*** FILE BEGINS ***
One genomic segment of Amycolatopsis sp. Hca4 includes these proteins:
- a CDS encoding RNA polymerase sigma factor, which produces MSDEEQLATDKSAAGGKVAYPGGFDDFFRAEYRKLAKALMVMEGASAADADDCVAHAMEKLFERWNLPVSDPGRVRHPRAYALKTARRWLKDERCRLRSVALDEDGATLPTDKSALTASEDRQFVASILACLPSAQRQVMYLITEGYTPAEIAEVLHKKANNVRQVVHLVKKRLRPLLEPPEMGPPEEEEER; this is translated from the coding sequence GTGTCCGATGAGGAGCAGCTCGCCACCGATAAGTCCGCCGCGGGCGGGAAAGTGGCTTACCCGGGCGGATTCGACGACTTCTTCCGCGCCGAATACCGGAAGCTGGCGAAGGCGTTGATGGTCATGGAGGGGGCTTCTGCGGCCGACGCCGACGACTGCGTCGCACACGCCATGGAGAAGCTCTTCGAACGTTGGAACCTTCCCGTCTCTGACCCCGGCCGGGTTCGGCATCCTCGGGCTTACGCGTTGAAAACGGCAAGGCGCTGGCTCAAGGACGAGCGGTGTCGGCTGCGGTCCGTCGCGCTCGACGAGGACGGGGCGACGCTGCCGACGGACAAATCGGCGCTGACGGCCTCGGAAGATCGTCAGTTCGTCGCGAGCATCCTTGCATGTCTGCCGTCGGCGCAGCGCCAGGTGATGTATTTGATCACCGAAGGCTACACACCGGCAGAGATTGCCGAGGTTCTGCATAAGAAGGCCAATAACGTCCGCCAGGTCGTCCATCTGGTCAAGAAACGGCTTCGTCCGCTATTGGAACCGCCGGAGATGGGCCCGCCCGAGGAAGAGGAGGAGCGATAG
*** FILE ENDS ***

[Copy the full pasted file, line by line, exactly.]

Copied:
One genomic segment of Amycolatopsis sp. Hca4 includes these proteins:
- a CDS encoding RNA polymerase sigma factor, which produces MSDEEQLATDKSAAGGKVAYPGGFDDFFRAEYRKLAKALMVMEGASAADADDCVAHAMEKLFERWNLPVSDPGRVRHPRAYALKTARRWLKDERCRLRSVALDEDGATLPTDKSALTASEDRQFVASILACLPSAQRQVMYLITEGYTPAEIAEVLHKKANNVRQVVHLVKKRLRPLLEPPEMGPPEEEEER; this is translated from the coding sequence GTGTCCGATGAGGAGCAGCTCGCCACCGATAAGTCCGCCGCGGGCGGGAAAGTGGCTTACCCGGGCGGATTCGACGACTTCTTCCGCGCCGAATACCGGAAGCTGGCGAAGGCGTTGATGGTCATGGAGGGGGCTTCTGCGGCCGACGCCGACGACTGCGTCGCACACGCCATGGAGAAGCTCTTCGAACGTTGGAACCTTCCCGTCTCTGACCCCGGCCGGGTTCGGCATCCTCGGGCTTACGCGTTGAAAACGGCAAGGCGCTGGCTCAAGGACGAGCGGTGTCGGCTGCGGTCCGTCGCGCTCGACGAGGACGGGGCGACGCTGCCGACGGACAAATCGGCGCTGACGGCCTCGGAAGATCGTCAGTTCGTCGCGAGCATCCTTGCATGTCTGCCGTCGGCGCAGCGCCAGGTGATGTATTTGATCACCGAAGGCTACACACCGGCAGAGATTGCCGAGGTTCTGCATAAGAAGGCCAATAACGTCCGCCAGGTCGTCCATCTGGTCAAGAAACGGCTTCGTCCGCTATTGGAACCGCCGGAGATGGGCCCGCCCGAGGAAGAGGAGGAGCGATAG